Pohler v. T. W. Snow Const. Co., 47207.

CourtUnited States State Supreme Court of Iowa
Citation33 N.W.2d 416,239 Iowa 1018
Docket Number47207.
Decision Date02 August 1948

Edward F. Rate, of Iowa City, and Morrison & Skaug, of Mobridge S. D., for appellant.

Miller Huebner & Miller, of Des Moines, for appellee.


This is a workman's compensation case. The question presented to us is whether there is sufficient competent evidence to warrant the commissioner's finding that the employee's fatal injury arose out of and in the course of the employment.

Wm. F. Pohler had been employed by the T. W. Snow Construction Company for three or four years and worked for it in six states. Much of the company's work was upon pits, tanks and water mains for different railroads, especially the Milwaukee road. On November 8, 1945, Pohler had been working for three weeks near Mobridge, S. D., as supervisor of a crew of three including himself. The men were sleeping and eating in a bunk car furnished gratuitously by the Milwaukee which had been spotted on a sidetrack in its yards at Mobridge. About 12:45 a. m. on November 9 while crossing the tracks to reach the bunk car Pohler was run over and killed by a freight train.

The main street of Mobridge runs north from but does not cross the railroad tracks which extend east and west. There are seven main tracks and, further south, several sidetracks. The bunk car was on the south sidetrack. There is a cinder path varying in width from 10 to 25 feet from the south end of Main street south across the tracks. This path is commonly used by pedestrians in crossing the tracks.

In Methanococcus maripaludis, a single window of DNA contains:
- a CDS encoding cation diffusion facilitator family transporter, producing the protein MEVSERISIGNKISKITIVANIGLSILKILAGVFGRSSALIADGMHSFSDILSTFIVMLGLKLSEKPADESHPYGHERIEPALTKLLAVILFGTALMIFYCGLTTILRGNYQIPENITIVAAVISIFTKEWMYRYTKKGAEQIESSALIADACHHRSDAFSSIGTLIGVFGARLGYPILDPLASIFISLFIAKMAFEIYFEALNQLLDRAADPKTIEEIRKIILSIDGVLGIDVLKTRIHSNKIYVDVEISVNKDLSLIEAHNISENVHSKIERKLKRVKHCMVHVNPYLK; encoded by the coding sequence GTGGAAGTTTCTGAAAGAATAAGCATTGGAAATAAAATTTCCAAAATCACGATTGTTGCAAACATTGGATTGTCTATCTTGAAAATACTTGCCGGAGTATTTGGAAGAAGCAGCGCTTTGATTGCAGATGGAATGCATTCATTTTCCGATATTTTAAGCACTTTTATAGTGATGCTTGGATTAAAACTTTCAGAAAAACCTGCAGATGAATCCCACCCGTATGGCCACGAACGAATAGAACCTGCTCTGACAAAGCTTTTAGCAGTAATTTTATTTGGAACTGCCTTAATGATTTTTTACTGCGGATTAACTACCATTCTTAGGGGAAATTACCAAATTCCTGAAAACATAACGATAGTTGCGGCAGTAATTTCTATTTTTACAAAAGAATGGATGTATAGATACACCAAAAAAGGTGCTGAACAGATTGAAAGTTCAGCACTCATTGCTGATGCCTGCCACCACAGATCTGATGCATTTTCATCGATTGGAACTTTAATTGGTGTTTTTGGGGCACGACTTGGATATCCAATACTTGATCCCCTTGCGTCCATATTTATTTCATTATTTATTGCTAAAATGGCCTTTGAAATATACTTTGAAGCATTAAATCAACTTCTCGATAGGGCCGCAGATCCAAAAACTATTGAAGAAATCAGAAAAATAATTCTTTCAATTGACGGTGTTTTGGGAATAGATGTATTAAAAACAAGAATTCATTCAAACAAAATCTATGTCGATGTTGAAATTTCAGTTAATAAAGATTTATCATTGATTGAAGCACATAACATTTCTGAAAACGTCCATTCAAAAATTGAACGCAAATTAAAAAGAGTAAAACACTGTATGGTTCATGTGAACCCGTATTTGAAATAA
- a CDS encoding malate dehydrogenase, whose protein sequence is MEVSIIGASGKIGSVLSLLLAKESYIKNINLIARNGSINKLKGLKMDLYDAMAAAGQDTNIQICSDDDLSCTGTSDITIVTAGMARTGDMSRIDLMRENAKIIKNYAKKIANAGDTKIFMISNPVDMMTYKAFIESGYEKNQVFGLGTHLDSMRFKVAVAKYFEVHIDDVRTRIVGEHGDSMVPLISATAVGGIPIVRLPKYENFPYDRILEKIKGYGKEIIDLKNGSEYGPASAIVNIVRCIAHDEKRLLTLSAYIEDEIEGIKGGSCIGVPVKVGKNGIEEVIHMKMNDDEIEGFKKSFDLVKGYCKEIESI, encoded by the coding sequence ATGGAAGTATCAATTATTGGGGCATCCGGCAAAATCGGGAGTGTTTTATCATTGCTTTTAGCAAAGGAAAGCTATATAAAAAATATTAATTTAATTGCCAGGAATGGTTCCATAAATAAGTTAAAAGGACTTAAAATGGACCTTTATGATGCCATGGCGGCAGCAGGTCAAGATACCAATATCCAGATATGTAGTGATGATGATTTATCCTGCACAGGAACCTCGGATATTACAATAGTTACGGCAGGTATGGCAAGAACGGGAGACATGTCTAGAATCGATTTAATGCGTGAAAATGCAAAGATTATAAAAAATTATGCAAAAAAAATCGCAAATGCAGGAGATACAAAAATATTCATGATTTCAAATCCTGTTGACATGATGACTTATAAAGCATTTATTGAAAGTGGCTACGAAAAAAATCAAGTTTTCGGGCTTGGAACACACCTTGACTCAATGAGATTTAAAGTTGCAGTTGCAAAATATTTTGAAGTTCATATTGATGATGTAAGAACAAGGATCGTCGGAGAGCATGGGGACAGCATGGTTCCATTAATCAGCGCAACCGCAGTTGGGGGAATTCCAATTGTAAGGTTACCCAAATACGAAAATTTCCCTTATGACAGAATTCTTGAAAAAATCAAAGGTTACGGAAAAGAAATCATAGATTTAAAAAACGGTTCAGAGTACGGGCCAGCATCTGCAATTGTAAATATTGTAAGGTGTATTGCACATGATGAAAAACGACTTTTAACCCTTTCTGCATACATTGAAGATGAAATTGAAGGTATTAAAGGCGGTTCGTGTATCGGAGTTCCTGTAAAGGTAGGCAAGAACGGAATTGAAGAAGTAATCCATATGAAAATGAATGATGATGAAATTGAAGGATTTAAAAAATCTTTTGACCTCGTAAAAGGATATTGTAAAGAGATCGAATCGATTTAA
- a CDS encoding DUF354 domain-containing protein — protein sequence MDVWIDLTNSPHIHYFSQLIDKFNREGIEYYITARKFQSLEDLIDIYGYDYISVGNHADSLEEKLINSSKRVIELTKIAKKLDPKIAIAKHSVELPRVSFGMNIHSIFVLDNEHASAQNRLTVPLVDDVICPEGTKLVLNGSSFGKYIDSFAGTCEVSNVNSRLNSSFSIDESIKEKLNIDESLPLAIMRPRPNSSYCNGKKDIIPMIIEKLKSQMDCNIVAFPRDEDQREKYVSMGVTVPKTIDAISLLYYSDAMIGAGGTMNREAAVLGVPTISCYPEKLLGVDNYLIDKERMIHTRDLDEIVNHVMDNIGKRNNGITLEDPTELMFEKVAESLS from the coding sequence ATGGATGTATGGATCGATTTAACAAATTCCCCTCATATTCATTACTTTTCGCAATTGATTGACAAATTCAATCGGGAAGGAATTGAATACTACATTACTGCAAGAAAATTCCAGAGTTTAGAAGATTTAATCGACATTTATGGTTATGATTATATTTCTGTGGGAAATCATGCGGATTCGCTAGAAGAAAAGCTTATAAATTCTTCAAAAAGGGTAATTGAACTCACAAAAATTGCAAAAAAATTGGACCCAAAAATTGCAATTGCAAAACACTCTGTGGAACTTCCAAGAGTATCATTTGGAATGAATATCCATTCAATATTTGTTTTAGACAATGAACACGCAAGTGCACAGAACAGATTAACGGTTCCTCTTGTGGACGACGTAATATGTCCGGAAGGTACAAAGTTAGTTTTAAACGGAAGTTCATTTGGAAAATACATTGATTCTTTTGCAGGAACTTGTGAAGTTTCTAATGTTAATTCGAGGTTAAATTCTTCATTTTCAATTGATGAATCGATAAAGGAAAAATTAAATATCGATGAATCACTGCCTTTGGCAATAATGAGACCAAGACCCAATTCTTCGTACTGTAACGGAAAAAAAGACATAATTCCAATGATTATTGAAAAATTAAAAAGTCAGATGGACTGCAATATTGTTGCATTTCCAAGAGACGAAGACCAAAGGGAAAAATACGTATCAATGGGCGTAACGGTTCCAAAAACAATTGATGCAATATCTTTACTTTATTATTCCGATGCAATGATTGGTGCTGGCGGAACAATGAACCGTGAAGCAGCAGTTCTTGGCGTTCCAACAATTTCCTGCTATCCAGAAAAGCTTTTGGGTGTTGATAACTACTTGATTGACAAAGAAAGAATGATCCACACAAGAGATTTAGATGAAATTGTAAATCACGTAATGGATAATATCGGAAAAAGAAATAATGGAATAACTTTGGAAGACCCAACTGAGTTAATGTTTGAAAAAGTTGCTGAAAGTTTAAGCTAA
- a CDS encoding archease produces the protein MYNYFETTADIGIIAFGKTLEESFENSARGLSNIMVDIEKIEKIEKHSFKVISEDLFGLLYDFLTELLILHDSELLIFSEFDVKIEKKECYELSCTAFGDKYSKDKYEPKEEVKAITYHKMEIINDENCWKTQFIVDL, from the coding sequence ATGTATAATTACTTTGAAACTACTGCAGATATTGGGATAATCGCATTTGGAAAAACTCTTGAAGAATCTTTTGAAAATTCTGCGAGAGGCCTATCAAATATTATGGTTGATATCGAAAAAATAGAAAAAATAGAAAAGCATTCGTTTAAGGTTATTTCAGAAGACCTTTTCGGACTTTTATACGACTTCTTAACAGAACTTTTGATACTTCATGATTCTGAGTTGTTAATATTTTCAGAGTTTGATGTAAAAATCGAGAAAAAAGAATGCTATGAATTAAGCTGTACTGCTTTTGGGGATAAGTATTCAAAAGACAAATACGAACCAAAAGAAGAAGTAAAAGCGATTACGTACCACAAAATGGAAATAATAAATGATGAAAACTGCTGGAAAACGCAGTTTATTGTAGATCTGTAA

About 4 p. m. on November 8 the men were forced to stop work because of an excess of seepage water in an excavation they were digging. Pohler concluded it would be necessary to get a pump and hose to remove the water from the excavation and intended that evening to contact one Hettle, a Milwaukee employee who had charge of a suitable pump and hose. After eating their supper in the bunk house Pohler and his two fellow servants, around 8 or 9 in the evening, walked into Mobridge over the cinder path in search of Hettle. They found him in town and arranged for their use of the pump and hose the next morning. This was done between 9 and 10. Pohler then said he was going to telephone his wife in Iowa City and walked a block or two north to a hotel for that purpose. His two companions ate a sandwich and returned to the bunk car about 10:45.

Pohler reached the hotel about 10 and placed a long distance call to his wife. The telephone circuits were 'slow and jammed.' Pohler attempted to get his call through for two hours but without success and about midnight left the hotel for the bunk car.

Pohler's body was found about 117 feet east of the cinder path along the south rail of the fourth track from the north. His left leg and arm were almost severed from the body. He had been run over by the 16th car of an eastbound freight train which had been standing across the cinder path and pulled out about 12:45. The train moved only two or three car lengths and came to a stop within about a car length after Pohler was run over. Several witnesses testified there was no evidence Pohler was intoxicated or had been drinking.